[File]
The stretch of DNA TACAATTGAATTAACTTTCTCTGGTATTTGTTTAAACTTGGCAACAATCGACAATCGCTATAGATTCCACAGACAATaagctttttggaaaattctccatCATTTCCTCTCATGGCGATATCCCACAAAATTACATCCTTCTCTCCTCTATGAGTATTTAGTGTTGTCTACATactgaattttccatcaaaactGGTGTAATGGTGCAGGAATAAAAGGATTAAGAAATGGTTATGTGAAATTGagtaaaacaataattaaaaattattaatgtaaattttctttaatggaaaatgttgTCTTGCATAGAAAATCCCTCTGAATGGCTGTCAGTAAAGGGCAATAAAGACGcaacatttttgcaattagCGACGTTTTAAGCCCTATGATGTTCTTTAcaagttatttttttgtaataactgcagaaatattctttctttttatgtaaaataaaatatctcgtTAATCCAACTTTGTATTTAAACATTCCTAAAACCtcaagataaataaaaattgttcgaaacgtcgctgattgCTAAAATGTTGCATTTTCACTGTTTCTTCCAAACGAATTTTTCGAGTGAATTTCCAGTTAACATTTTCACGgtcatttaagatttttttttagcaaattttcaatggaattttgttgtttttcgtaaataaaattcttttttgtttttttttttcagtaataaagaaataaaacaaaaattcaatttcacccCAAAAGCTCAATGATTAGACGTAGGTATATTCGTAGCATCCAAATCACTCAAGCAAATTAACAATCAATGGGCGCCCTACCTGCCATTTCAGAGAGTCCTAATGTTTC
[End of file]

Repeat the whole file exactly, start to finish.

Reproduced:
The stretch of DNA TACAATTGAATTAACTTTCTCTGGTATTTGTTTAAACTTGGCAACAATCGACAATCGCTATAGATTCCACAGACAATaagctttttggaaaattctccatCATTTCCTCTCATGGCGATATCCCACAAAATTACATCCTTCTCTCCTCTATGAGTATTTAGTGTTGTCTACATactgaattttccatcaaaactGGTGTAATGGTGCAGGAATAAAAGGATTAAGAAATGGTTATGTGAAATTGagtaaaacaataattaaaaattattaatgtaaattttctttaatggaaaatgttgTCTTGCATAGAAAATCCCTCTGAATGGCTGTCAGTAAAGGGCAATAAAGACGcaacatttttgcaattagCGACGTTTTAAGCCCTATGATGTTCTTTAcaagttatttttttgtaataactgcagaaatattctttctttttatgtaaaataaaatatctcgtTAATCCAACTTTGTATTTAAACATTCCTAAAACCtcaagataaataaaaattgttcgaaacgtcgctgattgCTAAAATGTTGCATTTTCACTGTTTCTTCCAAACGAATTTTTCGAGTGAATTTCCAGTTAACATTTTCACGgtcatttaagatttttttttagcaaattttcaatggaattttgttgtttttcgtaaataaaattcttttttgtttttttttttcagtaataaagaaataaaacaaaaattcaatttcacccCAAAAGCTCAATGATTAGACGTAGGTATATTCGTAGCATCCAAATCACTCAAGCAAATTAACAATCAATGGGCGCCCTACCTGCCATTTCAGAGAGTCCTAATGTTTC